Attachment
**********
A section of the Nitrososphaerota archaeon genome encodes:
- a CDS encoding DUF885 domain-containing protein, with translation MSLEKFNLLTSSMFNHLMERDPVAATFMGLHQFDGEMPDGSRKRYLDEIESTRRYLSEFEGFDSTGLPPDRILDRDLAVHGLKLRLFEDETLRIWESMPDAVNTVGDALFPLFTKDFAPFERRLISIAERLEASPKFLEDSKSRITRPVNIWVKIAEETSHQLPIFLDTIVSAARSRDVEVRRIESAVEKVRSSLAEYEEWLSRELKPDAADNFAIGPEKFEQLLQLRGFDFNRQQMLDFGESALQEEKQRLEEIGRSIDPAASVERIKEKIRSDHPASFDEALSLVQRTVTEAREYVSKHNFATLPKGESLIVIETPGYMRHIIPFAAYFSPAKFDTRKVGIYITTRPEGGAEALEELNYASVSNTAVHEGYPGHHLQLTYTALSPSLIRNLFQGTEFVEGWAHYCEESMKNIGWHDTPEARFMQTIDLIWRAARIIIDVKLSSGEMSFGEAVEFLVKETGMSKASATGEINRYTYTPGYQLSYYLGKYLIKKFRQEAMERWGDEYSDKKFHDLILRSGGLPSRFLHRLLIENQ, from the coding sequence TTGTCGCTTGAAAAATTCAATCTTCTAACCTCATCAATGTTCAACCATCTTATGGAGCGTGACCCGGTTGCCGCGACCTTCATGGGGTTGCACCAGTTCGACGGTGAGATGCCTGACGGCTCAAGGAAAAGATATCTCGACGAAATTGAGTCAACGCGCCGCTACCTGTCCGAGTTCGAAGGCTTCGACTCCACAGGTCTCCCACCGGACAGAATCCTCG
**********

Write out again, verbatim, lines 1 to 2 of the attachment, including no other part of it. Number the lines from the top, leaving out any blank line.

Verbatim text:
A section of the Nitrososphaerota archaeon genome encodes:
- a CDS encoding DUF885 domain-containing protein, with translation MSLEKFNLLTSSMFNHLMERDPVAATFMGLHQFDGEMPDGSRKRYLDEIESTRRYLSEFEGFDSTGLPPDRILDRDLAVHGLKLRLFEDETLRIWESMPDAVNTVGDALFPLFTKDFAPFERRLISIAERLEASPKFLEDSKSRITRPVNIWVKIAEETSHQLPIFLDTIVSAARSRDVEVRRIESAVEKVRSSLAEYEEWLSRELKPDAADNFAIGPEKFEQLLQLRGFDFNRQQMLDFGESALQEEKQRLEEIGRSIDPAASVERIKEKIRSDHPASFDEALSLVQRTVTEAREYVSKHNFATLPKGESLIVIETPGYMRHIIPFAAYFSPAKFDTRKVGIYITTRPEGGAEALEELNYASVSNTAVHEGYPGHHLQLTYTALSPSLIRNLFQGTEFVEGWAHYCEESMKNIGWHDTPEARFMQTIDLIWRAARIIIDVKLSSGEMSFGEAVEFLVKETGMSKASATGEINRYTYTPGYQLSYYLGKYLIKKFRQEAMERWGDEYSDKKFHDLILRSGGLPSRFLHRLLIENQ, from the coding sequence TTGTCGCTTGAAAAATTCAATCTTCTAACCTCATCAATGTTCAACCATCTTATGGAGCGTGACCCGGTTGCCGCGACCTTCATGGGGTTGCACCAGTTCGACGGTGAGATGCCTGACGGCTCAAGGAAAAGATATCTCGACGAAATTGAGTCAACGCGCCGCTACCTGTCCGAGTTCGAAGGCTTCGACTCCACAGGTCTCCCACCGGACAGAATCCTCG